Surprised at his reaction, I tried to appeal to him. I reminded him that he had begun work on the contributors page with Ryven without my "permission." I reminded him that he had contacted Dave via e-mail without letting me know. I told him that this was okay because I trusted him.

He came back with another surprise. He described the situation with Ryven as a "disaster," and told me that I would need to contact him and tell him that we wouldn't be including information on his religious beliefs on the site. I told him that they were only mentioned and I was fine with it, but he seemed dissatisfied with my answer.

He complained that I was treating him like a Jr. Partner on the show, and told me that this business belonged to both of us. Again, I was surprised. I reminded him that we were not partners off the show, but that he was a consultant on the direction of the show, not the decision maker. In his next several responses, it became clear that Scott had blocked out the initial conversation entirely. He claimed that we were business partners again, and again.

At this point, he began to threaten me. He claimed that, if he went, The Power Source would go with him. He threatened legal action. He claimed to have contributed half of the concepts, materials, and work, which was, of course, ridiculous.

I want to be clear that I still wanted this to work, but I knew that it never would unless we understood how the show ran. I know you might not quite understand my desire here, but remember that bands are lost every day because one member leaves. Someone needs to have the final say. It just makes sense, and it allows shows to grow and progress.

Among the strange things in that conversation was his odd move to attempt to manipulate me. He began complimenting me, as if telling me to concede because I'm just that kind of guy. Among his many compliments, which I have to say were laced with condescension, he referred to me as "the next Mike Mearls." It really worried me that he believed that he could get what he wanted by stroking my ego. I decided to give the situation some thought, and we let the conversation lie at a truce.

At this point, I was truly worried that all my work would be for nothing. My Thanksgiving was spent worried and pacing, while my family talked in the other room. I knew something had to give. At last, it occurred to me to ask another Podcaster for an opinion: Scott Johnson. I knew that he had lost a co-host early in the history of The Instance, so I thought he might be able to help me.

I wrote to him. Honestly, I only had a shadow of belief that he would respond, but respond he did. While his situation with Andrew was different, he talked through the situation with me, advising me on what to do. He gave me a lot of really good advice, and when we were done talking, it was obvious that I had to let Scott Rehm go from the show. He reminded me that while a great restaurant may have many cooks in its kitchen, there still needs to be a manager. I was terribly upset by this realization, despite the completely unfair depiction of me being heartless over this matter, but I knew what had to be done.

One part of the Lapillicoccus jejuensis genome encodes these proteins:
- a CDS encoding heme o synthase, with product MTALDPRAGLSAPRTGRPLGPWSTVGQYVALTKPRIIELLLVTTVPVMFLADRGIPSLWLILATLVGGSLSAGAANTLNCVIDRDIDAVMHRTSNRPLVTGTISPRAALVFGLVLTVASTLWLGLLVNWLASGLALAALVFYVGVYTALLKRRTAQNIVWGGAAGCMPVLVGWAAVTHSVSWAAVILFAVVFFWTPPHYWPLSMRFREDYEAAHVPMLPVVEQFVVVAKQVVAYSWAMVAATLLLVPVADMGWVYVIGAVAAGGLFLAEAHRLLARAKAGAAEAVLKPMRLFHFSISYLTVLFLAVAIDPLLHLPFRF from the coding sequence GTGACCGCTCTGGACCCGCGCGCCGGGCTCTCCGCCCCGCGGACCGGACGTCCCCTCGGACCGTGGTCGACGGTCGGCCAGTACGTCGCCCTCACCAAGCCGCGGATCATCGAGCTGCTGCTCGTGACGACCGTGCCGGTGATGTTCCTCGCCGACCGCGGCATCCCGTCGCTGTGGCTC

When I returned from California, I called Scott Rehm on Skype and let him go from the show. He was, understandably, upset. I'm sure many of you have already read his statement on how upset he was, so I won't remind you. If he perceived the situation as unprofessional, I apologize. I am not in the habit of "firing" people. I didn't want to fire anybody. In the end, though, it was the right decision.

I understand those of you who say that the show lost something. I also believe it did, but I do not believe that Scott Rehm is the only man capable of filling that position. I understand those of you who dislike or even hate me. The information out there was heavily skewed in the direction of hating me. Indeed, I was happy to allow Scott to vent; I understood that his situation would hurt, and I didn't want to hurt him more. The reason I bring this out now is because it hasn't let up, and it needs to stop. We're all adults here, and I believe most people would have acted as I did in this situation.

I went through a lot for you, my friends, but I refused to allow The Power Source to become a second job with Scott Rehm as my boss. Especially after all the work and effort I put into making it a reality. This Podcast exists because I enjoy it, not because I'm making money on it. I'm not. I want to contribute to this community in a positive way, and I insist on making the community itself a part of it.

Surely, this sort of desire is not worthy of hatred. I had hoped to be friends with you, and I will continue to produce The Power Source because I still want that. Indeed, I had tried to salvage my friendship with Scott even as I told him that we needed to part ways, but he is adamant about hating me. Again, I understand, but I wish we could have stayed friends; indeed, I'm still friends with many old employers, even ones that let me go.